RIP: New York’s tree defender Hildegard “shotgun-totin’ granny” von Waldenburg

EAST NASSAU – She was a spunky woman everyone loved, even if they once stood at the business end of her shotgun. The spry German immigrant, who with her husband, Fritz, lived off the land and the many animals they keep on their small farm, quickly ascended to folk hero status. She appeared on the Court TV network and made guest appearances on several radio talk shows from Boston to Seattle. Newspapers in Dusseldorf, Germany, carried the tale of the “Weffen Oma” (“Weapons Grandma”. She turned down a guest spot on the “Late Show with David Letterman.”

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Hildegard “shotgun-totin’ granny” von Waldenburg, who received worldwide attention after her 1999 arrest for using a shotgun to run off a five-man town road crew cutting trees by her rural farmhouse, died Sunday. She was 89. When asked about the sales of her book, she said she received enough to pay medical and electric bills. “You see, German people are very frugal so they are just cutting it out of the newspapers for free,” she said the time. “She was a fascinating woman with an indomitable spirit,” said Terry Kindlon who was her attorney during the criminal case. “It was a privilege to know her.” Kindlon said her case struck a cord with the common man. “At the end of our days we worry about our significance in the face of gigantic government,” Kindlon said. “She stood up to them in her youth and as a grandmother.”


At the age of 79, von Waldenburg was arrested by State Police at her Cold Water Tavern home on a menacing charge after brandishing a old rusted 20-gauge shotgun to chase off a Nassau town roadwork crew trying to cut down her hickory and oak trees. She kept the gun by her door to keep foxes away from her chickens and ducks. At the time, she said, she did not think she had any other options. “They were rugged men with big muscles. I’m a little German woman. They’d do nothing but laugh,” she said in Times Union story about the incident. Joe Meizinger was the road boss of the stunned crew staring down the barrel of the gun that day. “It was one of those things that reminds you you never know whats going to happen,” Meizinger, now retired, said. “That’s too bad that she died. I never held any bad feelings at all for her. She just loved her trees. Thats all.”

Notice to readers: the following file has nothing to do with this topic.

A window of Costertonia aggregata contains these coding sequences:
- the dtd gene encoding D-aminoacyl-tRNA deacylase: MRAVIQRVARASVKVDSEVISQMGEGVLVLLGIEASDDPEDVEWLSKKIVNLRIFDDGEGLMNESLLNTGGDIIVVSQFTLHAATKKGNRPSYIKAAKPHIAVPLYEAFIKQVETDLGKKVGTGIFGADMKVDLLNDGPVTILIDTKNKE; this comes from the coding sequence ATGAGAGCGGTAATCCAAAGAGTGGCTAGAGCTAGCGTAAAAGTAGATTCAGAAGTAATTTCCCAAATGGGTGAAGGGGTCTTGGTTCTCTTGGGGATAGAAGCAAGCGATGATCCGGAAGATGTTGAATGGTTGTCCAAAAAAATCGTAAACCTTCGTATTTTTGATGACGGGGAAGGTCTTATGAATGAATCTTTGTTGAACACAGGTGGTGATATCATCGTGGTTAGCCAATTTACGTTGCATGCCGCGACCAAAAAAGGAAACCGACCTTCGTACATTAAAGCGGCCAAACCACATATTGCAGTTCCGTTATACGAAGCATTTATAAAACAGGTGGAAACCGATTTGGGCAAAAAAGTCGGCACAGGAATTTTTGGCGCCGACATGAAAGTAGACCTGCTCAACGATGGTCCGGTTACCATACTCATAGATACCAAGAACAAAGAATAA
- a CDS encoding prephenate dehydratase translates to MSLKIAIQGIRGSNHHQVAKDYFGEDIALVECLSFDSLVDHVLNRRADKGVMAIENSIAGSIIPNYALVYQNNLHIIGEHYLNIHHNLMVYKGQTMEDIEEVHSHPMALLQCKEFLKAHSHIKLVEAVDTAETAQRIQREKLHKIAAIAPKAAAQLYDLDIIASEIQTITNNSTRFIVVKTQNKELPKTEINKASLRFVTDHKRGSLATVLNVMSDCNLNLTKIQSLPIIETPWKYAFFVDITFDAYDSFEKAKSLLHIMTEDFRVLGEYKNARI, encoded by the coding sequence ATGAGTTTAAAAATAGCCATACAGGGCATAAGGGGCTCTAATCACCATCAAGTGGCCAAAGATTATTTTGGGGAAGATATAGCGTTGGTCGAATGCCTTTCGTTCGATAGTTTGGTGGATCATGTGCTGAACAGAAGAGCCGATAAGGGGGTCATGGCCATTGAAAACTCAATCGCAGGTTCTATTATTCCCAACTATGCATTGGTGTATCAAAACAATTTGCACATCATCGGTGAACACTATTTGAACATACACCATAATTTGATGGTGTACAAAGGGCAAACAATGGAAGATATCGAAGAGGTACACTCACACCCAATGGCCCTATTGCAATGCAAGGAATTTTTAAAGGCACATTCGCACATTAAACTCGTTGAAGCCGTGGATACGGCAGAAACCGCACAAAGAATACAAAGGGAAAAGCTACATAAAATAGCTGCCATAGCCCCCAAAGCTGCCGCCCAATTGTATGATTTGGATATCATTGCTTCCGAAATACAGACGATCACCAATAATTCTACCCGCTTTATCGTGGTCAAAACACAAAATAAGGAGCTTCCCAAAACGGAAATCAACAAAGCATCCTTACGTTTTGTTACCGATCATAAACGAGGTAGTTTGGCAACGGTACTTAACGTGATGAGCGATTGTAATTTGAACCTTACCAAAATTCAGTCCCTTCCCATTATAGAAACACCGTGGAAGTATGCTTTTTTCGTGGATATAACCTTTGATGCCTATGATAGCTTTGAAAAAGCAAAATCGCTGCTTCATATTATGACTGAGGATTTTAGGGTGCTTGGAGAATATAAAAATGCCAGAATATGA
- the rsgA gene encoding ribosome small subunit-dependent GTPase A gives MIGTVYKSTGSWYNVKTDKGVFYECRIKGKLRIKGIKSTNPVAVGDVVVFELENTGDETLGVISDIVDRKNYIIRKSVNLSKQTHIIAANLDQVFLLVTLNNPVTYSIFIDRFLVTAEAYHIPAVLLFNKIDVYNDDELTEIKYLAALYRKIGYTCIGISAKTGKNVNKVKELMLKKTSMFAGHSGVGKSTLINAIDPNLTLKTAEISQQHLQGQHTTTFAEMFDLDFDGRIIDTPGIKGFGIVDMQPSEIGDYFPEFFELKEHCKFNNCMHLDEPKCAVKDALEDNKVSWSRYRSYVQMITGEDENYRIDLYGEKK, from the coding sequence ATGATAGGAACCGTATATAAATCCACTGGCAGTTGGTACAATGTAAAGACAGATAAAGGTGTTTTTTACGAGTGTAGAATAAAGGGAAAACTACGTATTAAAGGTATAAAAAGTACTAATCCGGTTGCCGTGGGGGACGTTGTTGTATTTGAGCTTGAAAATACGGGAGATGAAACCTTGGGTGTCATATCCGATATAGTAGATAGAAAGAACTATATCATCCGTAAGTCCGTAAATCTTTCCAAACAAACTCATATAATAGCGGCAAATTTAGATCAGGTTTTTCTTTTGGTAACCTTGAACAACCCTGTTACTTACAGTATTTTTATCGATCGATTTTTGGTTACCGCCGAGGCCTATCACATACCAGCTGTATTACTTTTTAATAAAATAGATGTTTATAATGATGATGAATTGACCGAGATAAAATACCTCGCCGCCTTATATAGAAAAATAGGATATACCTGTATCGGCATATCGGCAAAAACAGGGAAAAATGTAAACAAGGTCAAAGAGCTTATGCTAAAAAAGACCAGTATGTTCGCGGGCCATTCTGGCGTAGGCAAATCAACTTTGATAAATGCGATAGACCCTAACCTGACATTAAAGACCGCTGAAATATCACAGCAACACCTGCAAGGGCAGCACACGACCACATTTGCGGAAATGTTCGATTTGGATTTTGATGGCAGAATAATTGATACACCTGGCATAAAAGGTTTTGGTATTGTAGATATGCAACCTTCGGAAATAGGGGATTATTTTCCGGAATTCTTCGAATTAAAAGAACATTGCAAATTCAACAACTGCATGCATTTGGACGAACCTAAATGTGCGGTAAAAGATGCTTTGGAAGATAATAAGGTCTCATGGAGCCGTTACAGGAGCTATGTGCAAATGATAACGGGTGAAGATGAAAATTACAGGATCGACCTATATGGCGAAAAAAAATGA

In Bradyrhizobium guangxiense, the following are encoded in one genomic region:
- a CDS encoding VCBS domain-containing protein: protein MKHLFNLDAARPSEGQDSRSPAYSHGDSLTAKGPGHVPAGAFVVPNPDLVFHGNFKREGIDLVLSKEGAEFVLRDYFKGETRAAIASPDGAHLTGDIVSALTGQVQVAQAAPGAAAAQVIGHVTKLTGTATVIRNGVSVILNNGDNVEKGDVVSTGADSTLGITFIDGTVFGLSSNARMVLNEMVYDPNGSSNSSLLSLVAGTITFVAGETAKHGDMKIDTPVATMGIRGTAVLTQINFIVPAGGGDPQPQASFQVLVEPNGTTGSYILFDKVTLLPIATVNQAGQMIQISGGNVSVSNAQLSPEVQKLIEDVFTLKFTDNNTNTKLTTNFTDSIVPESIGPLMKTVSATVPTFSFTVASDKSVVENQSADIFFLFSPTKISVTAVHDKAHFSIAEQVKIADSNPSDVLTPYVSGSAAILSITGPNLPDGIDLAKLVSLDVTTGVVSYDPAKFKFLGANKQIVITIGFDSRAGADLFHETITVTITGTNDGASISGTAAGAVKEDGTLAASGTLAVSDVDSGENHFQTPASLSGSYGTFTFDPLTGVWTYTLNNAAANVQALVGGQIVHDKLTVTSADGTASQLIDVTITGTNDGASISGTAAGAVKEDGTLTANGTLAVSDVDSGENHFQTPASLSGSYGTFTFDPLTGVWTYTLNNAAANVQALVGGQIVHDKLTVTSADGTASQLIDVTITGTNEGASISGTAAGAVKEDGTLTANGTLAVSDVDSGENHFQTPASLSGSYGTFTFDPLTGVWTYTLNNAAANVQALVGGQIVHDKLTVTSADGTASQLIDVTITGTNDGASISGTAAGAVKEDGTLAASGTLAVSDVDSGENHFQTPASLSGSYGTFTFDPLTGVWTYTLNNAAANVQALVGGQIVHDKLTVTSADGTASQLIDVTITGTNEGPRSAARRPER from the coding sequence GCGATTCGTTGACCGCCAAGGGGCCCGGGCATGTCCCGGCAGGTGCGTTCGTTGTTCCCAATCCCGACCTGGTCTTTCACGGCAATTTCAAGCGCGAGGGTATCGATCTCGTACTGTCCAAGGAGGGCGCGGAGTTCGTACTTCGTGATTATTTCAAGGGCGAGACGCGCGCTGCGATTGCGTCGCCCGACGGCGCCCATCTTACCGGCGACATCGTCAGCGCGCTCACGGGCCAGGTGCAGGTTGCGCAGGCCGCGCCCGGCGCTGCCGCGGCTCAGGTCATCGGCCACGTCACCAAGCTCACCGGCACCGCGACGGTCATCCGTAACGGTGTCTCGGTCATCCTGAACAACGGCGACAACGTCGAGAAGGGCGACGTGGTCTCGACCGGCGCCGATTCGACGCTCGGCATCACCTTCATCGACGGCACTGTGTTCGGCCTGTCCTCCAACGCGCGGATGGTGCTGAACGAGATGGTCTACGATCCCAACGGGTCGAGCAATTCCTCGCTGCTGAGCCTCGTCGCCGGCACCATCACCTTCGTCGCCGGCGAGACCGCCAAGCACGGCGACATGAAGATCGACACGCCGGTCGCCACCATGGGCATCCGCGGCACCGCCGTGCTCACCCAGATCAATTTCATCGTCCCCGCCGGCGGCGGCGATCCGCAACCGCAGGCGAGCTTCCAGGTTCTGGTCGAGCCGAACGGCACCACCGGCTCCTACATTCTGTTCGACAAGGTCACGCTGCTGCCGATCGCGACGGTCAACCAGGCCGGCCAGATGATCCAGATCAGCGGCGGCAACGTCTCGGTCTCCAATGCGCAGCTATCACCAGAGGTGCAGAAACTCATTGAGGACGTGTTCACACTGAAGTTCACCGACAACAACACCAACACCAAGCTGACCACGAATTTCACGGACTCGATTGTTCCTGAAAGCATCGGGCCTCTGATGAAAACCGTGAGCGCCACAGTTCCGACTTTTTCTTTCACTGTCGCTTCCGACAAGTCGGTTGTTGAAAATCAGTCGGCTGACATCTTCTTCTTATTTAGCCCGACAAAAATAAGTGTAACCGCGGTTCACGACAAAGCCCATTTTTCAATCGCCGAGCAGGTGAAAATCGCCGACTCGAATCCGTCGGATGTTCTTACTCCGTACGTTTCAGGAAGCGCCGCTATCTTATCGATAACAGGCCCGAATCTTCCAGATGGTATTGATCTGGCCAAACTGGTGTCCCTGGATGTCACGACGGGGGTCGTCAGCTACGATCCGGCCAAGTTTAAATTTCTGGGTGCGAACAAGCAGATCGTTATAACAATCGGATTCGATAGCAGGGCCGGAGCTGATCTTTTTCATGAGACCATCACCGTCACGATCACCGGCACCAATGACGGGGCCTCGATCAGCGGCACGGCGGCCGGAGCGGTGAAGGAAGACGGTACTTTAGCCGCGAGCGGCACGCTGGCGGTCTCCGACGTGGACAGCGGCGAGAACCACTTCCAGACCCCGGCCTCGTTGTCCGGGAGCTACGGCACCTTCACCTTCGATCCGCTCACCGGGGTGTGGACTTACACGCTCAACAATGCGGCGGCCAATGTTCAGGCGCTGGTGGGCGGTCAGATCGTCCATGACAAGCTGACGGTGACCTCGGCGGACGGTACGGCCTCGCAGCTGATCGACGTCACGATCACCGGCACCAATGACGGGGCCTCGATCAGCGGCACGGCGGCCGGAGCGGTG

Scott Gallerie became highway superintendent just after the incident. “She was a character, no doubt,” said Gallerie, who now works for Rensselaer County and got to know von Waldenburg. She even invited the crew over for tea. “She was truly a good lady just doing what she thought was right” he said. “She eventually let us trim some of her trees after we showed her what we were going to do first. I remember she said no one ever explained it to me like that before.'” Gallerie said the crew was more upset about the ribbing they got around the garage in the months after the incident. The criminal case was eventually dropped and even though the gun was not loaded it was a shot heard around the world.

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Comments (1)

Sahron MillerAugust 2nd, 2009 at 9:34 pm

I was born during the war and raised by a German family. After reading Hildegard’s book, I finally understood that the stereotype that was believed by us as children was wrong (that the Germans were bad people who liked Hitler). I wish I could have known Hildegard, and thanked her personally for opening my eyes. I so admire a person who will stand up for what is right…in a day when real character is at a premium.

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